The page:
It remains to be seen whether the enunciation of the above rule, taken in connection with section 8 of the Act of 1891, will be held to have modified the law of Quebec, on a note which reads "we promise."
Note payable on
85. Where a note payable on demand has been demand. indorsed, it must be presented for payment within a reasonable time of the indorsement: if it is not so presented, the indorser is discharged; if however, with the assent of the indorser it has been delivered as a collateral or continuing security it need not be presented for payment so long as it is held as such security.
Reason- 2. In determining what is a reasonable time, regard shall be had to the nature of the instrument, the usage of trade, and the facts of the particular case: Imp. Act, s. 86 (1) (2).
The last clause of the first sub-section is not in the § 85. Imperial Act, which ends with the word "discharged." The added part, however, agrees with the law as laid down in the English cases.
A note is payable on demand which is expressed to be payable on demand, or on presentation, or in which no time for payment is expressed, or which has been indorsed when overdue: sections 10 and 88.
Section 45, s-s. 2 (b), contains similar provisions as to presenting a bill for payment. As to what is" a reasonable time" see ante, pp. 244, 256.
"A promissory note payable on demand is often intended to be a continuing security; it is quite unlike a cheque which is intended to be presented speedily": per Parke, B., in Brooks v. Mitchell, 9 M. & W. at p. 15 (1844). See also Cripps v. Davis, 12 M. & W. 165 (1843); Bartrum v. Caddy, 1 P. & D 207 (1838); Leith Banking Co. v. Walker, 14 Sess. Cas. 332 (1836); Morgan v. United States, 113 U. S. 501 (1884).
Where a demand note is payable with interest, this has been considered as an indication that an early presentment was not contemplated: Thorne v. Scovil, 4 N. B. (2 Kerr) 557 (1844); Vreeland v. Hyde, 2 Hall (N. Y.) 463 (1829); Seaver v. Lincoln, 21 Pick. (Mass.) 267 (1838); Merritt v. Todd, 23 N. Y. 28 (1861); Parker v. Stroud, 31 Hun (N.Y.) 578 (1884).
In The Chartered Mercantile Bank v. Dickson, L. R. 3 P. C. 574 (1871) it was held that where a demand note was indorsed Feb. 16th, but the payment of which was not contemplated at any immediate or specific date, but was intended as a continuing security, the indorser was not discharged by the fact that it was not presented to the payee until December 14th.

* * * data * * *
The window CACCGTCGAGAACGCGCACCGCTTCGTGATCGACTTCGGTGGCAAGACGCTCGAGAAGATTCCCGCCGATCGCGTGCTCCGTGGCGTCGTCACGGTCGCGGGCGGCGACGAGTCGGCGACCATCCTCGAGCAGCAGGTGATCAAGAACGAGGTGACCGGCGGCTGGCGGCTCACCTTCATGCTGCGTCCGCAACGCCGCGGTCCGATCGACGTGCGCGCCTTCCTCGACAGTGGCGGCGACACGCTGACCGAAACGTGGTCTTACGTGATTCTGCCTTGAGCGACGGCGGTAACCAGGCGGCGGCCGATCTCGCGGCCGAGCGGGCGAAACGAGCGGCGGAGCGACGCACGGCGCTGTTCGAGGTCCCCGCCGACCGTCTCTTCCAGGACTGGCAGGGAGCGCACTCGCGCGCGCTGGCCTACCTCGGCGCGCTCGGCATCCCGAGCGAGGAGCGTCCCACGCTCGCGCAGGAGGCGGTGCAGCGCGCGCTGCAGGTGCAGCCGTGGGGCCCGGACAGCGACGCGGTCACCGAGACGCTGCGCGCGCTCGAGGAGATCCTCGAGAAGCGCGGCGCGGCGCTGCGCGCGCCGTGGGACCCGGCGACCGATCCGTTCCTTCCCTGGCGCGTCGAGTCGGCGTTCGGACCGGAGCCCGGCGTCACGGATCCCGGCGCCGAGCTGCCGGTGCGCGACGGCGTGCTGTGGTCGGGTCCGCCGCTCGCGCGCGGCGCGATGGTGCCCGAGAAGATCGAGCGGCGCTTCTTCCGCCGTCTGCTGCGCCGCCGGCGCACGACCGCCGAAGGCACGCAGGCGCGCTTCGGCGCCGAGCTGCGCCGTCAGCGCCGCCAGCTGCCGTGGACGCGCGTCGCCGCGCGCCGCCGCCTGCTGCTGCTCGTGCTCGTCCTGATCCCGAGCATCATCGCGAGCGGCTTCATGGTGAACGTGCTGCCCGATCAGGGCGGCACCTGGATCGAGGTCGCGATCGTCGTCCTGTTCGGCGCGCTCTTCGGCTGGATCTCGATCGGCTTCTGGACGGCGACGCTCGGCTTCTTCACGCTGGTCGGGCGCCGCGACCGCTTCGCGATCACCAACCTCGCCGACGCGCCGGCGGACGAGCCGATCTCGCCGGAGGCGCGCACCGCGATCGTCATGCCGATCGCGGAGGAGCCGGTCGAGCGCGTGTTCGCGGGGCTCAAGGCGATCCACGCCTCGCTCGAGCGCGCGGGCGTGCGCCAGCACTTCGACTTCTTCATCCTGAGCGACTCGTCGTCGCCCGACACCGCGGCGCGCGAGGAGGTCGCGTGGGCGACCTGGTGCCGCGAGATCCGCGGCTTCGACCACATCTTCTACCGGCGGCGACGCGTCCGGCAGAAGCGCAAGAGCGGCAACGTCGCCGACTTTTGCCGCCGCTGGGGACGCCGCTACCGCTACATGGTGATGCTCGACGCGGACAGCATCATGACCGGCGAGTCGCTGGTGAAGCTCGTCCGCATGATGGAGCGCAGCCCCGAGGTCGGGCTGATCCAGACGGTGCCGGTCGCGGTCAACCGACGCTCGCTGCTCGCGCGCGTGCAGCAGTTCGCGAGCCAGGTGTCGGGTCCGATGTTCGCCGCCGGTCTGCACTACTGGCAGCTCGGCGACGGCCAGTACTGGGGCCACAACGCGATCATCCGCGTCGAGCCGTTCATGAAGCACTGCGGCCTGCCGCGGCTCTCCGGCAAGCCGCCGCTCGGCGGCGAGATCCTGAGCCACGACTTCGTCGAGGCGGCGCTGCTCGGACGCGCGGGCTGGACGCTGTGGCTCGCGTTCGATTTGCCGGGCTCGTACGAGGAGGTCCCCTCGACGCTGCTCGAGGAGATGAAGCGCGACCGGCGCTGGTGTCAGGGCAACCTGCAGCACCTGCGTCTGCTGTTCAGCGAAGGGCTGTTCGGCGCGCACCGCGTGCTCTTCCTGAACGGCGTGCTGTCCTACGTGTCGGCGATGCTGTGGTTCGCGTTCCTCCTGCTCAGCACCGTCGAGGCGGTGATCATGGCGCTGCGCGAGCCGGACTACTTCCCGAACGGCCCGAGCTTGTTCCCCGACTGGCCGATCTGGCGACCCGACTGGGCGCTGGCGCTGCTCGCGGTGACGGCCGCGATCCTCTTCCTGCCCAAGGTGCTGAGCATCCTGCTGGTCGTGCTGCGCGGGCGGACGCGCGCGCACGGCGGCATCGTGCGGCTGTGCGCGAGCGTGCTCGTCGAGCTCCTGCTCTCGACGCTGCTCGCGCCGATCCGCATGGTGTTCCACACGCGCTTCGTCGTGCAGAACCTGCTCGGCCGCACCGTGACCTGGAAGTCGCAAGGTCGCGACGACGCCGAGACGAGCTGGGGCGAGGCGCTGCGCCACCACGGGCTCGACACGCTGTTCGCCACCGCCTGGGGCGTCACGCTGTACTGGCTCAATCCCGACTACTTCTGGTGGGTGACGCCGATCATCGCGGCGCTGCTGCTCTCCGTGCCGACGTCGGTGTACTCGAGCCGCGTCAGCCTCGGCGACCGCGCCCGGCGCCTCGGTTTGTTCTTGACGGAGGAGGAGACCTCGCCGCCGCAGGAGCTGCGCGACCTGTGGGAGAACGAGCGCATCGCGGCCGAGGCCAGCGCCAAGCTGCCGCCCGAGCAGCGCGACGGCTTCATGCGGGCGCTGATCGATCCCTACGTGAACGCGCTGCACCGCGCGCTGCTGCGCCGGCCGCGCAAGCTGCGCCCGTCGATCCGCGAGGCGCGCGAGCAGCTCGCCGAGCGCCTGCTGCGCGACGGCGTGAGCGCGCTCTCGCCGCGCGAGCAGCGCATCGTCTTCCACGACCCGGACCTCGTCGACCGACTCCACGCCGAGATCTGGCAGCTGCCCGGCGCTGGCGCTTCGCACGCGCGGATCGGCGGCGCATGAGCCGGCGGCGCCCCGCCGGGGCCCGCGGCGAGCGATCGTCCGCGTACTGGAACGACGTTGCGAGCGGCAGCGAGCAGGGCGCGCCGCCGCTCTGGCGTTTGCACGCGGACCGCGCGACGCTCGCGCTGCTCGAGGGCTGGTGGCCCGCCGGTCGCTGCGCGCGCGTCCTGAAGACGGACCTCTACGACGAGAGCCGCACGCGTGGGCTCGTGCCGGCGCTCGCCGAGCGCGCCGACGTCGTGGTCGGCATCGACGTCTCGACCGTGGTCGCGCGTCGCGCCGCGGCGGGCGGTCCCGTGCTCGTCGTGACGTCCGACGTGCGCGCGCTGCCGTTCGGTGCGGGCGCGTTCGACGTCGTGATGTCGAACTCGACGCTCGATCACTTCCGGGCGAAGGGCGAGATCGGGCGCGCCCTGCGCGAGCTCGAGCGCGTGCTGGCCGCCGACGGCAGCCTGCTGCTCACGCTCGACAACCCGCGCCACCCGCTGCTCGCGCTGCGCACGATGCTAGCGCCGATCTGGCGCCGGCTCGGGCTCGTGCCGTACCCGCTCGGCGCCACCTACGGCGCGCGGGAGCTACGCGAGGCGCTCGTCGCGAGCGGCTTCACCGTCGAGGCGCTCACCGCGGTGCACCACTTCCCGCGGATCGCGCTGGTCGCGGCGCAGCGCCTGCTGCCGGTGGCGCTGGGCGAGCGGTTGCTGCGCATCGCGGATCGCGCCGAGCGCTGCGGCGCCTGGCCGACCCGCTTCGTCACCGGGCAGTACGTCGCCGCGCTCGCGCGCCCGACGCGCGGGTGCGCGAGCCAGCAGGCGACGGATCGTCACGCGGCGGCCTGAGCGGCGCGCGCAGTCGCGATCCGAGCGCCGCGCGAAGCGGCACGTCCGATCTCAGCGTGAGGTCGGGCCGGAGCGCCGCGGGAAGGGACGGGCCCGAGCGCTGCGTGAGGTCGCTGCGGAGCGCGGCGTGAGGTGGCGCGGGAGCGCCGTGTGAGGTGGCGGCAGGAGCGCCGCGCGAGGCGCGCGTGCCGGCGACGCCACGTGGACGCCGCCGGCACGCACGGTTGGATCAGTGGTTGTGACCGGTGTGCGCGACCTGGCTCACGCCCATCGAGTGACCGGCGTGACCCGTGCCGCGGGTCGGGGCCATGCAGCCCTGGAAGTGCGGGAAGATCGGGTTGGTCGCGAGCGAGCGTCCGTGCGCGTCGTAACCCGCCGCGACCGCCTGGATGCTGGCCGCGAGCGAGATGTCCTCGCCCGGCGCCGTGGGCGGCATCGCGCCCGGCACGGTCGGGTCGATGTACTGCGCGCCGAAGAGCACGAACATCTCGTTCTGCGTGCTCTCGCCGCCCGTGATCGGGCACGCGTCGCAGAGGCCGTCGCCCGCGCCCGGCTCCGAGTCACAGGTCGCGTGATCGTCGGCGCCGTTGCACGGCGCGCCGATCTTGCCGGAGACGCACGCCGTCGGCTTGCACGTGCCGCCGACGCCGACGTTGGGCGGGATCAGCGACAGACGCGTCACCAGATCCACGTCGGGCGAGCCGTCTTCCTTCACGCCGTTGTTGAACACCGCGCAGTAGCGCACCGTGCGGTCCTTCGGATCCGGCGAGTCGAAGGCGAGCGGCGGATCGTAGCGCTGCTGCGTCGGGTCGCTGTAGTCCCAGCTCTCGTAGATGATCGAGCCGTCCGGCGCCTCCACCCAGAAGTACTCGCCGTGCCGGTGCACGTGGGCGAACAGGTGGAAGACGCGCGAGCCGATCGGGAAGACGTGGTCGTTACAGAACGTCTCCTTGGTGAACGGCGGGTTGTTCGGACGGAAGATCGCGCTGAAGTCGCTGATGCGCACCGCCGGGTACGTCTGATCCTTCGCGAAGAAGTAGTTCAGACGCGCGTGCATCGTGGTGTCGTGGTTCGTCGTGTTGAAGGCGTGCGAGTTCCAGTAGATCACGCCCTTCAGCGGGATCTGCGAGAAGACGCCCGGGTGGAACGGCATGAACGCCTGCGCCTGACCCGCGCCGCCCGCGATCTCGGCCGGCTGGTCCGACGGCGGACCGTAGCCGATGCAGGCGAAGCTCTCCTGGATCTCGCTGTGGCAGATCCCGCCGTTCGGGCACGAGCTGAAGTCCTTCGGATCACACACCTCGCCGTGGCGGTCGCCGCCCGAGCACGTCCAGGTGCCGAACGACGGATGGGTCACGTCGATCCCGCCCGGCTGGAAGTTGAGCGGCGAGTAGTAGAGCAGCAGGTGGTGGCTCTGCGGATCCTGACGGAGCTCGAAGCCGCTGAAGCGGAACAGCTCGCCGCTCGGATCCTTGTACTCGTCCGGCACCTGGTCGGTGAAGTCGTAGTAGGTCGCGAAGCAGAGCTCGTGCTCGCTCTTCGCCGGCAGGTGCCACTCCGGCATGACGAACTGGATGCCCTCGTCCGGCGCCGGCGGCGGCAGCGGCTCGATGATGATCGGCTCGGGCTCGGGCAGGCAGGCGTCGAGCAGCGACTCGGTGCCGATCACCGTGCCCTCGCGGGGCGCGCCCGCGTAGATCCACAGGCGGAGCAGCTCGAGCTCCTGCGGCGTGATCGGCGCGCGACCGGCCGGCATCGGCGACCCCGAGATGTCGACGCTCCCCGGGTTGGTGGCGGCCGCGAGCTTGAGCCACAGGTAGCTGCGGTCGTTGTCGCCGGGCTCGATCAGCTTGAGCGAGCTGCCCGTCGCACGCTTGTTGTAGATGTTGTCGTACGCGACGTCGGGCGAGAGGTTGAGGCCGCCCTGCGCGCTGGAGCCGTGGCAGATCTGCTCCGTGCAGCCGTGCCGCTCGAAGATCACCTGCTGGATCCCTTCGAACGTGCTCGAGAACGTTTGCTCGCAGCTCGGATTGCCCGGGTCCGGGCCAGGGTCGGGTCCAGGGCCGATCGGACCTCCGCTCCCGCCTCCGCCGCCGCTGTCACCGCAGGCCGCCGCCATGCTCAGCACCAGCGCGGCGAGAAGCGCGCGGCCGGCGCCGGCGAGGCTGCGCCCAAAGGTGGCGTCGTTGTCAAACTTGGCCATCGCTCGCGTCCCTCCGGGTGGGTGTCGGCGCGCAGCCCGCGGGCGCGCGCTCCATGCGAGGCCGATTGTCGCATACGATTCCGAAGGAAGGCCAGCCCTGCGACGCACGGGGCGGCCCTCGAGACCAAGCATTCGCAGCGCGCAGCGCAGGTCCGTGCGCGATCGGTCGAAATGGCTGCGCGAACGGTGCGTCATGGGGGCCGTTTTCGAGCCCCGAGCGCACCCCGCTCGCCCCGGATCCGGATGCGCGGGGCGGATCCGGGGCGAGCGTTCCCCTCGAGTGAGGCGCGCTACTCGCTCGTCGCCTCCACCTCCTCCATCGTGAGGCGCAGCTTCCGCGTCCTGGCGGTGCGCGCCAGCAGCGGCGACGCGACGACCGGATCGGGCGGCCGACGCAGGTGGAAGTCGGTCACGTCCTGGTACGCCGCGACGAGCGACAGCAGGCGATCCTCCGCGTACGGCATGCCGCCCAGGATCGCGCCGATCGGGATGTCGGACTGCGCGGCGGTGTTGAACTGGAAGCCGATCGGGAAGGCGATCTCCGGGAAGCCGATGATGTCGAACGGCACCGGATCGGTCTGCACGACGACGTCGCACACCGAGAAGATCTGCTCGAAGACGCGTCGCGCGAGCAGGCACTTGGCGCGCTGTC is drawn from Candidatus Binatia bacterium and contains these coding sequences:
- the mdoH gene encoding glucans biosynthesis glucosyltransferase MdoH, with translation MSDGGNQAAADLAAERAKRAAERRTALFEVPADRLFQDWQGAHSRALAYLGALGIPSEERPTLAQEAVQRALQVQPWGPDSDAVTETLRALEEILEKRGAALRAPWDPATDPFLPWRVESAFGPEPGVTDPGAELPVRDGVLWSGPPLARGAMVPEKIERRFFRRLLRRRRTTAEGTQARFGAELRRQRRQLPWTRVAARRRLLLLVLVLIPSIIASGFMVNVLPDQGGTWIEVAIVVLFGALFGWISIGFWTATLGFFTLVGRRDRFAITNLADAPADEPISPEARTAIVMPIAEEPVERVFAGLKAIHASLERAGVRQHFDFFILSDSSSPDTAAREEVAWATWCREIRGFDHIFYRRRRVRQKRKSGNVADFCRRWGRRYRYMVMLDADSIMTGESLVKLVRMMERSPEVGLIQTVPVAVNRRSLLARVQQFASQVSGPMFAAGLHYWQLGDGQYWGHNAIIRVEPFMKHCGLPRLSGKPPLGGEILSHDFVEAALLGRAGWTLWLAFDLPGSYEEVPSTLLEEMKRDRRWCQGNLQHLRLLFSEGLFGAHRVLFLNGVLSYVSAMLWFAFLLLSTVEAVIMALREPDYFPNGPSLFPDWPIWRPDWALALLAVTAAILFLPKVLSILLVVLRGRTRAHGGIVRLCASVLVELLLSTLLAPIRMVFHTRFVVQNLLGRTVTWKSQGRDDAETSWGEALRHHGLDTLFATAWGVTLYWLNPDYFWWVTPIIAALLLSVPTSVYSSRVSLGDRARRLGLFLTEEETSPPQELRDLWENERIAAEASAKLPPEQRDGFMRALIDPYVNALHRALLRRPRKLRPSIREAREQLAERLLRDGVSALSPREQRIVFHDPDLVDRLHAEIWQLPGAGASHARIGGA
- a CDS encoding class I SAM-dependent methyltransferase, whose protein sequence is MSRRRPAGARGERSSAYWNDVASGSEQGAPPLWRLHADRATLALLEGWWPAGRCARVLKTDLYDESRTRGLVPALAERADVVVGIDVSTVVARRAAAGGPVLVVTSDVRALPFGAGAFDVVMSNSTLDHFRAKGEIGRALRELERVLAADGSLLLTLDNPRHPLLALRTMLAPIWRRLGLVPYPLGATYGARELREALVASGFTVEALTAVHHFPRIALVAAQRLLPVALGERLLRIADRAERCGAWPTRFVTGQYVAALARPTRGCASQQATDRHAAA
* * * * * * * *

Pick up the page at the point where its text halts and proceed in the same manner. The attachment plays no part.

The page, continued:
Defects without notice.
In Dandurand v. Roulier, 33 L. C. J. 167 (1889), where defendant indorsed a demand note March 28th, 1885, for the maker, a friend whom he knew to be bankrupt, and the note was not protested until August 28th, 1888, the indorser was not discharged, as he was not injured but rather benefited by the delay, $50 having been paid September, 27th, 1887, and the maker's circumstances having improved in the mean time. In this case interest was allowed only from demand.
In Merchants' Bank v. Whitfield, 2 Dorion, 157 (1881), where the directors of a joint stock company indorsed a note of the company which was given to the bank as a continuing security, and it was held for twenty-seven months before payment was demanded, it was held that the indorsers were not discharged.
3. Where a note payable on demand is negotiated, it is not deemed to be overdue, for the purpose of affecting the holder with defects of title of which he had no notice, by reason that it appears that a reasonable time for presenting it for payment has elapsed since its issue. Imp. Act, s. 86 (3).
In this respect a note differs from a bill payable on demand or a cheque: section 36, s-s. 3.
For illustrations of the rule laid down in this subsection see Brooks v. Mitchell, 9 M. & W. 15 (1841); Glasscock v. Balls, 24 Q. B. D. at p. 15 (1889); Wethey v. Andrews, 3 Hill (N. Y.) 582 (1842); Losee v. Dunkins, 7 Johns (N. Y.) 70 (1810); Herrick v. Wolverton, 41 N. Y. 581 (1870); Morey v. Wakefield, 41 Vt. 24 (1868); Rhodes v. Seymour, 36 Conn. 6 (1869). See also the cases in the last paragraph under the preceding sub-section.
A promissory note payable on demand with interest, is a present debt, and "at maturity" as soon as given. A